Documents from his trial shared by Court Listener reveal he also mentioned his history of using drugs, mental health disorders and feelings of abandonment, but his appeals to date have failed.
Revealing how they got to know each other, Sigrid explained: ‘Pretty quickly we started writing all the time.
Sigrid (pictured) explained that she met Alan after deciding to write to inmates because she disagrees with the death penalty
Sigrid said they spoke for a year before Alan proposed to her during a visit to the prison. Pictured: Alan and Sigrid’s son
‘After six weeks he wrote back. The first words were, “I love you”.
‘When I started to realize that I was having feelings for him and him for me, we both got scared because it wasn’t only a prison relationship but also a really long distance relationship because I was in Europe.
‘We took a step back and tried to stop writing to each other and we were both miserable.
Sigrid explained she keeps all of their correspondence in boxes, saying: ‘My husband is Alan, he’s been in prison for 15 years with 12 on death row.
‘I believe in second chances and rehabilitation.
Sigrid keeps the letters (pictured) from Alan, who is serving a sentence for murder and burglary in boxes
Sigrid said many of her relatives didn’t reply to announcements about their wedding (pictured)
Alan proposed to Sigrid during one of her visits to Florida State Prison, a year after they began talking.
Speaking about their 2016 wedding, she said: ‘He made a little speech, saying how much he loved me and how much I mattered to him, that he really wanted to spend the rest of his life with me.
‘It’s bittersweet when I look at the pictures. Seeing us together and holding hands, it makes me really nostalgic and I really hope I can have that again soon.’
According to The Tampa Bay Times, inmates on death row are escorted throughout the prison in handcuffs and rarely leave their cells, with the exception of medical issues, visits, exercise and interviews with the media.
A petition was recently set up calling for conjugal visits to be permitted to married couples, with those who’ve signed complaining that they’re unable to hug or kiss their loved ones.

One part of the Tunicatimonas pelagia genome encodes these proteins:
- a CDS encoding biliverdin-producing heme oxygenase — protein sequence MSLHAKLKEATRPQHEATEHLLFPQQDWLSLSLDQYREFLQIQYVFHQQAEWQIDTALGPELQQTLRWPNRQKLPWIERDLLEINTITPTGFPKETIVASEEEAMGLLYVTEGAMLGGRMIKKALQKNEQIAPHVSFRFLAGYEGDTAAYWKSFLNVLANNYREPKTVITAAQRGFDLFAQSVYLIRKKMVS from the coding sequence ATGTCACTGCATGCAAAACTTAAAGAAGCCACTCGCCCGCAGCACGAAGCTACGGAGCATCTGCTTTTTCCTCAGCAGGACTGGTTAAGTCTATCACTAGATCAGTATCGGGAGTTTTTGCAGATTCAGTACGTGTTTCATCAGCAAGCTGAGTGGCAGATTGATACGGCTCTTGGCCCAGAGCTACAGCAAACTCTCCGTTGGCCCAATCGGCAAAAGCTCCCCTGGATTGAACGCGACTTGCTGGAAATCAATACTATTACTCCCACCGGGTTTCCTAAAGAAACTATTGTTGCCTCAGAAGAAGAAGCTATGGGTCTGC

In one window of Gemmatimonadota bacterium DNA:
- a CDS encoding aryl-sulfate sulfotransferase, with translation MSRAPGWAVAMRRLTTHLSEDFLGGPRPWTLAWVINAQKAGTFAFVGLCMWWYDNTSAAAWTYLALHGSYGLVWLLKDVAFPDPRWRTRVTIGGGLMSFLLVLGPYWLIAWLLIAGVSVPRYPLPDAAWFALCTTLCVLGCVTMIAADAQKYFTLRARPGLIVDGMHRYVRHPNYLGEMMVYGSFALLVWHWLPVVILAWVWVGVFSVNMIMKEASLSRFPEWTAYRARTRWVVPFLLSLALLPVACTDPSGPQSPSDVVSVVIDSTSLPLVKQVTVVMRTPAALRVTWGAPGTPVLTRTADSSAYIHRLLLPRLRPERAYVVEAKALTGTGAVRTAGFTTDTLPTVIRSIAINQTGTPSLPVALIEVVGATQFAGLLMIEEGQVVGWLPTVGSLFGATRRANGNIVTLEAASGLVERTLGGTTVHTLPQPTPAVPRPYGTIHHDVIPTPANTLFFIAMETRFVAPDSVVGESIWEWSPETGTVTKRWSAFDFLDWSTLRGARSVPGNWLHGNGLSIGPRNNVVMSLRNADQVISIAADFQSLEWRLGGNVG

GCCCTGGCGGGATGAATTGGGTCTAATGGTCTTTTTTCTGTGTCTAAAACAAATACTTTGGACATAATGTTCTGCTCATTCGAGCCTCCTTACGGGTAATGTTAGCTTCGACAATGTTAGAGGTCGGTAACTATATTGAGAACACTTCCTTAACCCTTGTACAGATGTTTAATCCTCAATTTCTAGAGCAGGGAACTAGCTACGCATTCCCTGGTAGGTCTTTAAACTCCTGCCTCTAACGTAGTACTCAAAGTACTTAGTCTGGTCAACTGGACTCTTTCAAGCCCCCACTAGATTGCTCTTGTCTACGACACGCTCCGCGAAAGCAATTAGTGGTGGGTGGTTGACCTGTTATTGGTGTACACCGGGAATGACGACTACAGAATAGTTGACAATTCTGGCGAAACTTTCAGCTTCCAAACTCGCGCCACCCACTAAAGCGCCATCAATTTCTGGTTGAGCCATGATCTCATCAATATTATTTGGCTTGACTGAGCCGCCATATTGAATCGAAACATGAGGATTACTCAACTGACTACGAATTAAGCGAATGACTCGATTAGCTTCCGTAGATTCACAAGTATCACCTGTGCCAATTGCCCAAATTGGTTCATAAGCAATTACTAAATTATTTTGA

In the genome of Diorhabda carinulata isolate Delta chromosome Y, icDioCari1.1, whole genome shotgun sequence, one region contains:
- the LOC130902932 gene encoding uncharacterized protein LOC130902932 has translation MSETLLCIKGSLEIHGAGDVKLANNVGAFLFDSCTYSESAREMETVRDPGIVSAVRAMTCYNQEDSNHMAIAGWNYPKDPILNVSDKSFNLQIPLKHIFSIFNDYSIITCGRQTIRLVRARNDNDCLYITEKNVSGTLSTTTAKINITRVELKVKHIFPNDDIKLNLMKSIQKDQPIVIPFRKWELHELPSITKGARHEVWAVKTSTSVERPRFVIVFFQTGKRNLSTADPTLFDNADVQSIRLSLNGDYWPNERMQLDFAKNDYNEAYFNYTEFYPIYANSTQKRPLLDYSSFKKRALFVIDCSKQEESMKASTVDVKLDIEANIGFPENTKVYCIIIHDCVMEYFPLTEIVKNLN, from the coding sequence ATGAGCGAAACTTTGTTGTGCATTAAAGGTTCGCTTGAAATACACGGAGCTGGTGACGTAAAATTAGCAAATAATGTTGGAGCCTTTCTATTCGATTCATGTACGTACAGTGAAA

Sigrid revealed her friends and family don’t approve of her choice of husband, saying: ‘I think they found out his name and looked him up.
‘That’s when they all disappeared. They were really scared for me and I think they were being worried who he was and if he’s being honest with me.
‘I sent out maybe 60 wedding announcements to my own family and I got maybe four “I got your card” and a couple of congratulations.
‘That was it. I got a few people who deleted me from their Facebook account. I understand that it’s really hard to understand.
Sigrid (pictured) revealed she speaks to Alan once a month on the phone and visits last six hours
‘I want people to understand he makes me happy and I don’t get why it bothers people so much.
‘People who are supposed to love me, they’re bothered because someone is loving me right and making me happy.’
Sigrid said she’s only able to speak to her husband on the phone once a month.
Speaking to Alan, she added: ‘It’s harder than I think we both thought it would be.’
‘People stigmatize you just for being in a relationship with me. But I know people who judge you that way are a waste of skin anyways,’ he replied.
Sigrid explained visits last six hours but leaving him in the prison always makes her feel sad.
Sigrid said she’s sends videos of their son (pictured) to Alan, revealing she loves her husband unconditionally
Speaking about her son, she added: ‘I try to send short videos but it’s not the same. I will tell him that his dad is not who people are going to tell him he is, that he’s an amazing person.
‘Really caring and sweet, that he loves him very, very much.’
Sigrid revealed it’s challenging raising her son alone and she’s aware many people who live in the town may have heard about the case.
‘It scares me to say who my husband is. I don’t know how to approach it,’ she said.
‘Being with Alan definitely changed everything in my life because I’ve really embraced who I am completely and loved unconditionally by someone who I love the same.
‘And now we have the little guy here. This is something I would never have wanted with anyone else.’